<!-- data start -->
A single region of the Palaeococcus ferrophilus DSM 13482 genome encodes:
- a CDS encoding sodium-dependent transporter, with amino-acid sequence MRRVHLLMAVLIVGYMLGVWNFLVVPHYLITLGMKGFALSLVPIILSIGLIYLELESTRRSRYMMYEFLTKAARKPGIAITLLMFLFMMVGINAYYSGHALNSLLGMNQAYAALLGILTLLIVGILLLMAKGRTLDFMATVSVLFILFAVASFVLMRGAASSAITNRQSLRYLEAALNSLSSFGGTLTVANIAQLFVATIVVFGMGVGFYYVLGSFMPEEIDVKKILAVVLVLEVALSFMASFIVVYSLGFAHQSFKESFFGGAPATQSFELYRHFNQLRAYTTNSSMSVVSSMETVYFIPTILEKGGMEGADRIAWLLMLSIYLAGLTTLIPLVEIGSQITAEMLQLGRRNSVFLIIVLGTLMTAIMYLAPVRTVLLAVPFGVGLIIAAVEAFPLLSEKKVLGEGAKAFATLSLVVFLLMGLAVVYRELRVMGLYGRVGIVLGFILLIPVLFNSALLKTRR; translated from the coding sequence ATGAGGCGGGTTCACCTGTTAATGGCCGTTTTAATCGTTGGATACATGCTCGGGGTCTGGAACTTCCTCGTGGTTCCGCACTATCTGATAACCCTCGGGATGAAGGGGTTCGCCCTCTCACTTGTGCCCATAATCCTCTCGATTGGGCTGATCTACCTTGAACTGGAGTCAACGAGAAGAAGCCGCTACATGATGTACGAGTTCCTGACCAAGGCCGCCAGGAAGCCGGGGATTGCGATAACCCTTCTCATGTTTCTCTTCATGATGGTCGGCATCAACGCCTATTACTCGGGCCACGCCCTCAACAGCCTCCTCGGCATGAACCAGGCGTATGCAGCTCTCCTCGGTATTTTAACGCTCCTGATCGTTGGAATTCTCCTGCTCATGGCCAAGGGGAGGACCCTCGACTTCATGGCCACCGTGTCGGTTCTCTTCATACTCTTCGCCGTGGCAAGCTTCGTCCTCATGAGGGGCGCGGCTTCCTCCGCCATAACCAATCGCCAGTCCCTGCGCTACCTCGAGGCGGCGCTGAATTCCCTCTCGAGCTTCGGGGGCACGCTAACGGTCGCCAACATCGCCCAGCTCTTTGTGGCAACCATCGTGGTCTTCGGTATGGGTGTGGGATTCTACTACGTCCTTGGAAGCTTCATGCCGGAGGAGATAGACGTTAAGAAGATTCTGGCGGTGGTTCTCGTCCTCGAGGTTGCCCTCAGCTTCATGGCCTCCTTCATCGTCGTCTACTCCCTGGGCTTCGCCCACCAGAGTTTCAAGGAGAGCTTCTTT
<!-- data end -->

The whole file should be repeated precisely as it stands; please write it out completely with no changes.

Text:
A single region of the Palaeococcus ferrophilus DSM 13482 genome encodes:
- a CDS encoding sodium-dependent transporter, with amino-acid sequence MRRVHLLMAVLIVGYMLGVWNFLVVPHYLITLGMKGFALSLVPIILSIGLIYLELESTRRSRYMMYEFLTKAARKPGIAITLLMFLFMMVGINAYYSGHALNSLLGMNQAYAALLGILTLLIVGILLLMAKGRTLDFMATVSVLFILFAVASFVLMRGAASSAITNRQSLRYLEAALNSLSSFGGTLTVANIAQLFVATIVVFGMGVGFYYVLGSFMPEEIDVKKILAVVLVLEVALSFMASFIVVYSLGFAHQSFKESFFGGAPATQSFELYRHFNQLRAYTTNSSMSVVSSMETVYFIPTILEKGGMEGADRIAWLLMLSIYLAGLTTLIPLVEIGSQITAEMLQLGRRNSVFLIIVLGTLMTAIMYLAPVRTVLLAVPFGVGLIIAAVEAFPLLSEKKVLGEGAKAFATLSLVVFLLMGLAVVYRELRVMGLYGRVGIVLGFILLIPVLFNSALLKTRR; translated from the coding sequence ATGAGGCGGGTTCACCTGTTAATGGCCGTTTTAATCGTTGGATACATGCTCGGGGTCTGGAACTTCCTCGTGGTTCCGCACTATCTGATAACCCTCGGGATGAAGGGGTTCGCCCTCTCACTTGTGCCCATAATCCTCTCGATTGGGCTGATCTACCTTGAACTGGAGTCAACGAGAAGAAGCCGCTACATGATGTACGAGTTCCTGACCAAGGCCGCCAGGAAGCCGGGGATTGCGATAACCCTTCTCATGTTTCTCTTCATGATGGTCGGCATCAACGCCTATTACTCGGGCCACGCCCTCAACAGCCTCCTCGGCATGAACCAGGCGTATGCAGCTCTCCTCGGTATTTTAACGCTCCTGATCGTTGGAATTCTCCTGCTCATGGCCAAGGGGAGGACCCTCGACTTCATGGCCACCGTGTCGGTTCTCTTCATACTCTTCGCCGTGGCAAGCTTCGTCCTCATGAGGGGCGCGGCTTCCTCCGCCATAACCAATCGCCAGTCCCTGCGCTACCTCGAGGCGGCGCTGAATTCCCTCTCGAGCTTCGGGGGCACGCTAACGGTCGCCAACATCGCCCAGCTCTTTGTGGCAACCATCGTGGTCTTCGGTATGGGTGTGGGATTCTACTACGTCCTTGGAAGCTTCATGCCGGAGGAGATAGACGTTAAGAAGATTCTGGCGGTGGTTCTCGTCCTCGAGGTTGCCCTCAGCTTCATGGCCTCCTTCATCGTCGTCTACTCCCTGGGCTTCGCCCACCAGAGTTTCAAGGAGAGCTTCTTT